On Feb. 23, environmental advocacy student group Grassroots hosted its monthly clothing exchange. The clothing exchange is a free activity on campus where students can donate clothes in exchange for new ones. 

“One of the key things about sustainability is reuse,” sophomore Zein Tynon, Co-President and Clothing Exchange Chair, said in an interview with CT. “Instead of throwing away old clothes or buying new clothes, you can donate them and give them a new purpose. You might be done with that clothing item, but someone else might not be.” 

According to Tynon, about 100-150 items are brought and 100-150 items are taken at the exchanges each month.

Tynon told CT that the clothing exchange has been run by Grassroots for many years, and is one of the club’s most well-known activities on campus. “I got involved because when we started it up again [after the pandemic lockdown], they needed a clothing exchange chair, and I volunteered and it’s been fun since then,” Tynon said. 

In response to how the clothing exchange makes an impact on the campus’ awareness of sustainability, Tynon said that there is a significant influence on sustainable fashion. “It does make a big difference. A lot of the times throughout the semester when people realize we have these [exchanges], they genuinely bring clothes and participate a lot more. So it does make a difference in regard to clothing sustainability and it does create a community where everyone can share their clothes.” 

Grassroots begins advertising their clothing exchange two weeks in advance via Instagram and posters around campus. 

Sophomore Co-President of Grassroots Alan Rojas commented on how the club not only advocates for sustainability on campus, but off campus as well. Another Grassroots initiative is bringing speakers to campus to talk about sustainability and environmental advocacy.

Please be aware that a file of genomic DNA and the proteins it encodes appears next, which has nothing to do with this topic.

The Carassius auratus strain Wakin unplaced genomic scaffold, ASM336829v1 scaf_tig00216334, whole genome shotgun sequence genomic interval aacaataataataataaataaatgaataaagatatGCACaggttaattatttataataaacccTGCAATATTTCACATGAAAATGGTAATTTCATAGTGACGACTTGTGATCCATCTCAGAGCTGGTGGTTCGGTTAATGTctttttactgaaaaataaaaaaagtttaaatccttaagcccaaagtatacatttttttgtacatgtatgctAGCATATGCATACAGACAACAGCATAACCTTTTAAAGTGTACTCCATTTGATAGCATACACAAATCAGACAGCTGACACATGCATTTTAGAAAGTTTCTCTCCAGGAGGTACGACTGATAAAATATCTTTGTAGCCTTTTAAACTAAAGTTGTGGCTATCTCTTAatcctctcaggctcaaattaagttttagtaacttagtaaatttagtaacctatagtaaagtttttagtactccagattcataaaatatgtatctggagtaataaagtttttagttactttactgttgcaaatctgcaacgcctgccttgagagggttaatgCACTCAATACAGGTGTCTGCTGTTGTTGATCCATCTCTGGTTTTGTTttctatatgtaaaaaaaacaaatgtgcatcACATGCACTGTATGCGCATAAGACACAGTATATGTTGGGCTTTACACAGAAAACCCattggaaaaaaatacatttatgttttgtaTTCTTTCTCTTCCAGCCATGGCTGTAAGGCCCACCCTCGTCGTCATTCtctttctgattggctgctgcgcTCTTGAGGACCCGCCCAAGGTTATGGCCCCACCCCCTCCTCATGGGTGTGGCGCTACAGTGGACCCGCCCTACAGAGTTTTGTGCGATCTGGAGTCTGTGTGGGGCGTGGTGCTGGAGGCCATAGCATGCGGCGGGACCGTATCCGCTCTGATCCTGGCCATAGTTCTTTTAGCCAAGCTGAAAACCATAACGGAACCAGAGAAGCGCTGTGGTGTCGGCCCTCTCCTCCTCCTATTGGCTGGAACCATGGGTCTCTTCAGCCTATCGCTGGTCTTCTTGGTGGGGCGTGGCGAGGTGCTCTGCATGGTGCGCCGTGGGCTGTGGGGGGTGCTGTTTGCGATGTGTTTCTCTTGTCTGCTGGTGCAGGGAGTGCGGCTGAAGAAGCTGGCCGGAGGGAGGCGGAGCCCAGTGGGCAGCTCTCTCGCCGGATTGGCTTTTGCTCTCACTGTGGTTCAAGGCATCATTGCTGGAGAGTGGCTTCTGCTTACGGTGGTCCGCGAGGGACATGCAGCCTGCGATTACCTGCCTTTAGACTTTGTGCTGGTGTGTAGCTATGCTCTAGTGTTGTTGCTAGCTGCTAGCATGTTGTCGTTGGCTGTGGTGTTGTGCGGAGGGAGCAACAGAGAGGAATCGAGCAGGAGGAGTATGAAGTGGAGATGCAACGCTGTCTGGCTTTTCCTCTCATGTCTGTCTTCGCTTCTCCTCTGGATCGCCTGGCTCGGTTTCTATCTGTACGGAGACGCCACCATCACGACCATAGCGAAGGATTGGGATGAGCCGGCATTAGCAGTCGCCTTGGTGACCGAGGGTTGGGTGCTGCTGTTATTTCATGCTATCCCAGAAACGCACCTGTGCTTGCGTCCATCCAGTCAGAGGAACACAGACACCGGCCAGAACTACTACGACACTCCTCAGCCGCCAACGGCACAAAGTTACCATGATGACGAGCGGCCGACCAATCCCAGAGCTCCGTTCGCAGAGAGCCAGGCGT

“We have lots of discussions and meetings about sustainability issues and have partnerships with local organizations such as the Sunrise Rochester,” said Rojas. He continued to discuss how Grassroots is working with local organizations like Sunrise Rochester to have volunteers become more involved in local sustainability.

“The clothing exchange is definitely our most known activity on campus from our club, and I think it’s nice because there’s a lot of [students] who don’t know what to do with their clothes. A lot of friends have told me, ‘hey, I have a lot of stuff that I don’t know where to put, I don’t know where I should’ because they would have to go off campus,” Rojas said.

“It’s like thrifting but free,” Rojas added. “A lot of students love thrifting, so it’s something that students can relate and engage with easily, so I think it’s a really chill and easy way to get [students] more involved with sustainability.”   



What do you want to get out of college?

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